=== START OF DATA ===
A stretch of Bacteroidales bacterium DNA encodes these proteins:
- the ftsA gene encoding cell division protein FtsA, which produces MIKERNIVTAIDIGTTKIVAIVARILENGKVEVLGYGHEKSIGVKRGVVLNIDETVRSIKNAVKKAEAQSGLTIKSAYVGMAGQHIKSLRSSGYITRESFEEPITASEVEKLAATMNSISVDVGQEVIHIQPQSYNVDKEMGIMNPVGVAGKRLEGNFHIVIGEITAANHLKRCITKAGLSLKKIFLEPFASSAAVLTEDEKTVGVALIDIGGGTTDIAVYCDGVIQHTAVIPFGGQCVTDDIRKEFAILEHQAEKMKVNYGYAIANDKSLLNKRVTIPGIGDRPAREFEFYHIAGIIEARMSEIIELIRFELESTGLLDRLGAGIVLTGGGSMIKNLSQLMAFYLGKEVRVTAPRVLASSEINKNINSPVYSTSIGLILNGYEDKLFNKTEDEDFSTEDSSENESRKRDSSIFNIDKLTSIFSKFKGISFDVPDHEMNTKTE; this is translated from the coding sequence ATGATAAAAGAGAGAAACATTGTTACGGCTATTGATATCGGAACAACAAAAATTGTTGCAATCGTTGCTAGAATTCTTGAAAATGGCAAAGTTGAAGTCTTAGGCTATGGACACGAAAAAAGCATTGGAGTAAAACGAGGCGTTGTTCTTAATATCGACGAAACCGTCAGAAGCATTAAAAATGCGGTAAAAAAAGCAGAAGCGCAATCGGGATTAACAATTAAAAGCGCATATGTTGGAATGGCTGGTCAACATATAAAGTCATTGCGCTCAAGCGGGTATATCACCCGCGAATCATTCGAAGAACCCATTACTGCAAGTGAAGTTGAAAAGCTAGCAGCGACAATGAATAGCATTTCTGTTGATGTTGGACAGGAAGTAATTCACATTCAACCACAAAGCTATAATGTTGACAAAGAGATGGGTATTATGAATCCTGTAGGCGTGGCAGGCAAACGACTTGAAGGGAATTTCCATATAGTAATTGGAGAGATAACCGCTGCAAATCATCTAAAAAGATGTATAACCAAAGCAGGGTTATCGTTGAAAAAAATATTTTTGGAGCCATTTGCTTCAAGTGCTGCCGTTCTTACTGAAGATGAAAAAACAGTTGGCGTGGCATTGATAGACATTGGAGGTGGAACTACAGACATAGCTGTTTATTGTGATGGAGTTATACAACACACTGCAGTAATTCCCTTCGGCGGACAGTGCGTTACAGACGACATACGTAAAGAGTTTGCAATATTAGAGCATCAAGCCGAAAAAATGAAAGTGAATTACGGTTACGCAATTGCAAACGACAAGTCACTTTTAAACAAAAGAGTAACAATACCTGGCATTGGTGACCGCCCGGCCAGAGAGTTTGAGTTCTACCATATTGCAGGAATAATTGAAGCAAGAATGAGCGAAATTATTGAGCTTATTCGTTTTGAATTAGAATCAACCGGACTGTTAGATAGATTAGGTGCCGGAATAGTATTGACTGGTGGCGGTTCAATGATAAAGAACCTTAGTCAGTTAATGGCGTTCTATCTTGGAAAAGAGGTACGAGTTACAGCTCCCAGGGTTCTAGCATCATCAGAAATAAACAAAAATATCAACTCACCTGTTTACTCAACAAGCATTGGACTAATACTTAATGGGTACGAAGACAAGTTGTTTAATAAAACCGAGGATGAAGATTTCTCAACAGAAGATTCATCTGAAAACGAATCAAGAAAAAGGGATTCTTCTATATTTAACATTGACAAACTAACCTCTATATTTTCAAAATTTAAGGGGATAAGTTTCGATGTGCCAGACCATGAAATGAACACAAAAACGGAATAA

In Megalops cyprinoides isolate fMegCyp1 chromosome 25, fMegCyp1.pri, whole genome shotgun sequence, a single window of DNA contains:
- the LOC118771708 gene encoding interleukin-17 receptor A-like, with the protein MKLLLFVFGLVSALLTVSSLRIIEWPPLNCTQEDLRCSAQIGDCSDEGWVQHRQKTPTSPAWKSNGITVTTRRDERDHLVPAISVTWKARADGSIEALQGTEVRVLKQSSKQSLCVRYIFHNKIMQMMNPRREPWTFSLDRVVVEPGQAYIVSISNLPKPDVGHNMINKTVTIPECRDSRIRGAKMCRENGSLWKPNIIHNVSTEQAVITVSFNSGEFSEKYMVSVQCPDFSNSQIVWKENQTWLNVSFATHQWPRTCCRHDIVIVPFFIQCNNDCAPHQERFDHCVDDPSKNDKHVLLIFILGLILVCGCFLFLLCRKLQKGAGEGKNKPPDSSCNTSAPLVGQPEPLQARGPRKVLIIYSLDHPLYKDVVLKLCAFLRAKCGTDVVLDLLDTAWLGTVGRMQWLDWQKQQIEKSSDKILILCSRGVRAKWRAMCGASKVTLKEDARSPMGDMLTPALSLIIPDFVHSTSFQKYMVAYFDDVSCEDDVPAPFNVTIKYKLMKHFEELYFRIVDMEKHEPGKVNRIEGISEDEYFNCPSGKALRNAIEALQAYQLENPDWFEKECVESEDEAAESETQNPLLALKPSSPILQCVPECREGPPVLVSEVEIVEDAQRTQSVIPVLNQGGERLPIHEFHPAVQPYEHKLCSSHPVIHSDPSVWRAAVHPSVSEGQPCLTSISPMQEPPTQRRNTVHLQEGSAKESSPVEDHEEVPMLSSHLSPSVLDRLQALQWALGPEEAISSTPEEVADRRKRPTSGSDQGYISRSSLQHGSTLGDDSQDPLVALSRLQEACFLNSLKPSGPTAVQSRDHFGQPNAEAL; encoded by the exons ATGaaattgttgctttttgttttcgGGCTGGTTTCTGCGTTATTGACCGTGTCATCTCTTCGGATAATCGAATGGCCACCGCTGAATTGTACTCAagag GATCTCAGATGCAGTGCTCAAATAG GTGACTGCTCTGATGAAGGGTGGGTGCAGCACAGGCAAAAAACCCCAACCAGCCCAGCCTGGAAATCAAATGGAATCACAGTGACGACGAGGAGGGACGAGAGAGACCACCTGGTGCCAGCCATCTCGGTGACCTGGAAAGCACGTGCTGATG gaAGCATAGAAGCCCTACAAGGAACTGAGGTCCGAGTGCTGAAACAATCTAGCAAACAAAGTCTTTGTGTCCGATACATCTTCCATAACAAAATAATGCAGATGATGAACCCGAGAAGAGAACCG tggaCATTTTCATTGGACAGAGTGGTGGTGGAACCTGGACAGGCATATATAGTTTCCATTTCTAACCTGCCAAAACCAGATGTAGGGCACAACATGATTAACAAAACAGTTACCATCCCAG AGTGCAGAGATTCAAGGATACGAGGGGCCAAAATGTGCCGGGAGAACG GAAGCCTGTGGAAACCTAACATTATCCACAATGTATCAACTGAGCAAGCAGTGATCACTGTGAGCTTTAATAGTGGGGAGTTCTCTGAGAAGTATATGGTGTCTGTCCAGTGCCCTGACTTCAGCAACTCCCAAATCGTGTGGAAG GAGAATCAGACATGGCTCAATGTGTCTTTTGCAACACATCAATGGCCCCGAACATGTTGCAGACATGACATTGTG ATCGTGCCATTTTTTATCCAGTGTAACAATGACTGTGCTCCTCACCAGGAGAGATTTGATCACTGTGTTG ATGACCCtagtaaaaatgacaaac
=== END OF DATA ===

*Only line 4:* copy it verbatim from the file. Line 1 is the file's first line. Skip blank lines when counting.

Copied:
- the LOC118771708 gene encoding interleukin-17 receptor A-like, with the protein MKLLLFVFGLVSALLTVSSLRIIEWPPLNCTQEDLRCSAQIGDCSDEGWVQHRQKTPTSPAWKSNGITVTTRRDERDHLVPAISVTWKARADGSIEALQGTEVRVLKQSSKQSLCVRYIFHNKIMQMMNPRREPWTFSLDRVVVEPGQAYIVSISNLPKPDVGHNMINKTVTIPECRDSRIRGAKMCRENGSLWKPNIIHNVSTEQAVITVSFNSGEFSEKYMVSVQCPDFSNSQIVWKENQTWLNVSFATHQWPRTCCRHDIVIVPFFIQCNNDCAPHQERFDHCVDDPSKNDKHVLLIFILGLILVCGCFLFLLCRKLQKGAGEGKNKPPDSSCNTSAPLVGQPEPLQARGPRKVLIIYSLDHPLYKDVVLKLCAFLRAKCGTDVVLDLLDTAWLGTVGRMQWLDWQKQQIEKSSDKILILCSRGVRAKWRAMCGASKVTLKEDARSPMGDMLTPALSLIIPDFVHSTSFQKYMVAYFDDVSCEDDVPAPFNVTIKYKLMKHFEELYFRIVDMEKHEPGKVNRIEGISEDEYFNCPSGKALRNAIEALQAYQLENPDWFEKECVESEDEAAESETQNPLLALKPSSPILQCVPECREGPPVLVSEVEIVEDAQRTQSVIPVLNQGGERLPIHEFHPAVQPYEHKLCSSHPVIHSDPSVWRAAVHPSVSEGQPCLTSISPMQEPPTQRRNTVHLQEGSAKESSPVEDHEEVPMLSSHLSPSVLDRLQALQWALGPEEAISSTPEEVADRRKRPTSGSDQGYISRSSLQHGSTLGDDSQDPLVALSRLQEACFLNSLKPSGPTAVQSRDHFGQPNAEAL; encoded by the exons ATGaaattgttgctttttgttttcgGGCTGGTTTCTGCGTTATTGACCGTGTCATCTCTTCGGATAATCGAATGGCCACCGCTGAATTGTACTCAagag GATCTCAGATGCAGTGCTCAAATAG GTGACTGCTCTGATGAAGGGTGGGTGCAGCACAGGCAAAAAACCCCAACCAGCCCAGCCTGGAAATCAAATGGAATCACAGTGACGACGAGGAGGGACGAGAGAGACCACCTGGTGCCAGCCATCTCGGTGACCTGGAAAGCACGTGCTGATG gaAGCATAGAAGCCCTACAAGGAACTGAGGTCCGAGTGCTGAAACAATCTAGCAAACAAAGTCTTTGTGTCCGATACATCTTCCATAACAAAATAATGCAGATGATGAACCCGAGAAGAGAACCG tggaCATTTTCATTGGACAGAGTGGTGGTGGAACCTGGACAGGCATATATAGTTTCCATTTCTAACCTGCCAAAACCAGATGTAGGGCACAACATGATTAACAAAACAGTTACCATCCCAG AGTGCAGAGATTCAAGGATACGAGGGGCCAAAATGTGCCGGGAGAACG GAAGCCTGTGGAAACCTAACATTATCCACAATGTATCAACTGAGCAAGCAGTGATCACTGTGAGCTTTAATAGTGGGGAGTTCTCTGAGAAGTATATGGTGTCTGTCCAGTGCCCTGACTTCAGCAACTCCCAAATCGTGTGGAAG GAGAATCAGACATGGCTCAATGTGTCTTTTGCAACACATCAATGGCCCCGAACATGTTGCAGACATGACATTGTG ATCGTGCCATTTTTTATCCAGTGTAACAATGACTGTGCTCCTCACCAGGAGAGATTTGATCACTGTGTTG ATGACCCtagtaaaaatgacaaac